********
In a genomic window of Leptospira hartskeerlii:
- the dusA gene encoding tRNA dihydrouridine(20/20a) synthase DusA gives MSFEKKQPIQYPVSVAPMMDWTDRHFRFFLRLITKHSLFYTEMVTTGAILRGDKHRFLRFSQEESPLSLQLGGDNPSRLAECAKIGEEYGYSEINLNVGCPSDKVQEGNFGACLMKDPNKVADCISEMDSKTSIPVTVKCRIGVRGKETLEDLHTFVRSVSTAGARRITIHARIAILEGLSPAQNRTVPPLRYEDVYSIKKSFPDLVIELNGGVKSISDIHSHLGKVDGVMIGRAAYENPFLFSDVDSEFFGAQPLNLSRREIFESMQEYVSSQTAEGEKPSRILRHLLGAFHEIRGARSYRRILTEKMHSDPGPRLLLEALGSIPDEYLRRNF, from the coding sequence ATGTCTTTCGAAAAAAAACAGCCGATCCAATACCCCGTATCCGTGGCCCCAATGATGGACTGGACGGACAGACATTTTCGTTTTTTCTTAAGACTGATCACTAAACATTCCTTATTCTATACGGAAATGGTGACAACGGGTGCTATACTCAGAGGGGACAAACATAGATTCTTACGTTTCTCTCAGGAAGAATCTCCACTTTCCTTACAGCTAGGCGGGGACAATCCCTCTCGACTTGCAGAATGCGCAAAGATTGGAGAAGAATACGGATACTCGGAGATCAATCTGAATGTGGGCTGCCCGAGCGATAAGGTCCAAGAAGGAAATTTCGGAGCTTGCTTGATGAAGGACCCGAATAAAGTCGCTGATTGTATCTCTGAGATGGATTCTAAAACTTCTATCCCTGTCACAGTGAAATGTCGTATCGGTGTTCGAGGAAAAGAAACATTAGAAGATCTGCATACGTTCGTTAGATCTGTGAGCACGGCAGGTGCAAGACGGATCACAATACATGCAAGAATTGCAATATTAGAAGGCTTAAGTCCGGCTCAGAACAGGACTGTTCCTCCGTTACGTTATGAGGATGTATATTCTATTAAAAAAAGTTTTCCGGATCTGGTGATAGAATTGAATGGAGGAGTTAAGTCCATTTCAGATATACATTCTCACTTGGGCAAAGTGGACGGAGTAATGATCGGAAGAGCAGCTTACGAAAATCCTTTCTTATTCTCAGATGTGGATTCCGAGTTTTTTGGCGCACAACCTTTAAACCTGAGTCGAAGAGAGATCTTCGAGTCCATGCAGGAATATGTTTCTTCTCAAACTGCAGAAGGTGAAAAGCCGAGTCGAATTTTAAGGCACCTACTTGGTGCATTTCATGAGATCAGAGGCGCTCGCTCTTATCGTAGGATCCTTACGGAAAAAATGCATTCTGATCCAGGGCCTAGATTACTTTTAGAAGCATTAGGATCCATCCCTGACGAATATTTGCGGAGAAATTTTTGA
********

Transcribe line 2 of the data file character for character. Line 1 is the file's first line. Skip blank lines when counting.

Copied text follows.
- the dusA gene encoding tRNA dihydrouridine(20/20a) synthase DusA gives MSFEKKQPIQYPVSVAPMMDWTDRHFRFFLRLITKHSLFYTEMVTTGAILRGDKHRFLRFSQEESPLSLQLGGDNPSRLAECAKIGEEYGYSEINLNVGCPSDKVQEGNFGACLMKDPNKVADCISEMDSKTSIPVTVKCRIGVRGKETLEDLHTFVRSVSTAGARRITIHARIAILEGLSPAQNRTVPPLRYEDVYSIKKSFPDLVIELNGGVKSISDIHSHLGKVDGVMIGRAAYENPFLFSDVDSEFFGAQPLNLSRREIFESMQEYVSSQTAEGEKPSRILRHLLGAFHEIRGARSYRRILTEKMHSDPGPRLLLEALGSIPDEYLRRNF, from the coding sequence ATGTCTTTCGAAAAAAAACAGCCGATCCAATACCCCGTATCCGTGGCCCCAATGATGGACTGGACGGACAGACATTTTCGTTTTTTCTTAAGACTGATCACTAAACATTCCTTATTCTATACGGAAATGGTGACAACGGGTGCTATACTCAGAGGGGACAAACATAGATTCTTACGTTTCTCTCAGGAAGAATCTCCACTTTCCTTACAGCTAGGCGGGGACAATCCCTCTCGACTTGCAGAATGCGCAAAGATTGGAGAAGAATACGGATACTCGGAGATCAATCTGAATGTGGGCTGCCCGAGCGATAAGGTCCAAGAAGGAAATTTCGGAGCTTGCTTGATGAAGGACCCGAATAAAGTCGCTGATTGTATCTCTGAGATGGATTCTAAAACTTCTATCCCTGTCACAGTGAAATGTCGTATCGGTGTTCGAGGAAAAGAAACATTAGAAGATCTGCATACGTTCGTTAGATCTGTGAGCACGGCAGGTGCAAGACGGATCACAATACATGCAAGAATTGCAATATTAGAAGGCTTAAGTCCGGCTCAGAACAGGACTGTTCCTCCGTTACGTTATGAGGATGTATATTCTATTAAAAAAAGTTTTCCGGATCTGGTGATAGAATTGAATGGAGGAGTTAAGTCCATTTCAGATATACATTCTCACTTGGGCAAAGTGGACGGAGTAATGATCGGAAGAGCAGCTTACGAAAATCCTTTCTTATTCTCAGATGTGGATTCCGAGTTTTTTGGCGCACAACCTTTAAACCTGAGTCGAAGAGAGATCTTCGAGTCCATGCAGGAATATGTTTCTTCTCAAACTGCAGAAGGTGAAAAGCCGAGTCGAATTTTAAGGCACCTACTTGGTGCATTTCATGAGATCAGAGGCGCTCGCTCTTATCGTAGGATCCTTACGGAAAAAATGCATTCTGATCCAGGGCCTAGATTACTTTTAGAAGCATTAGGATCCATCCCTGACGAATATTTGCGGAGAAATTTTTGA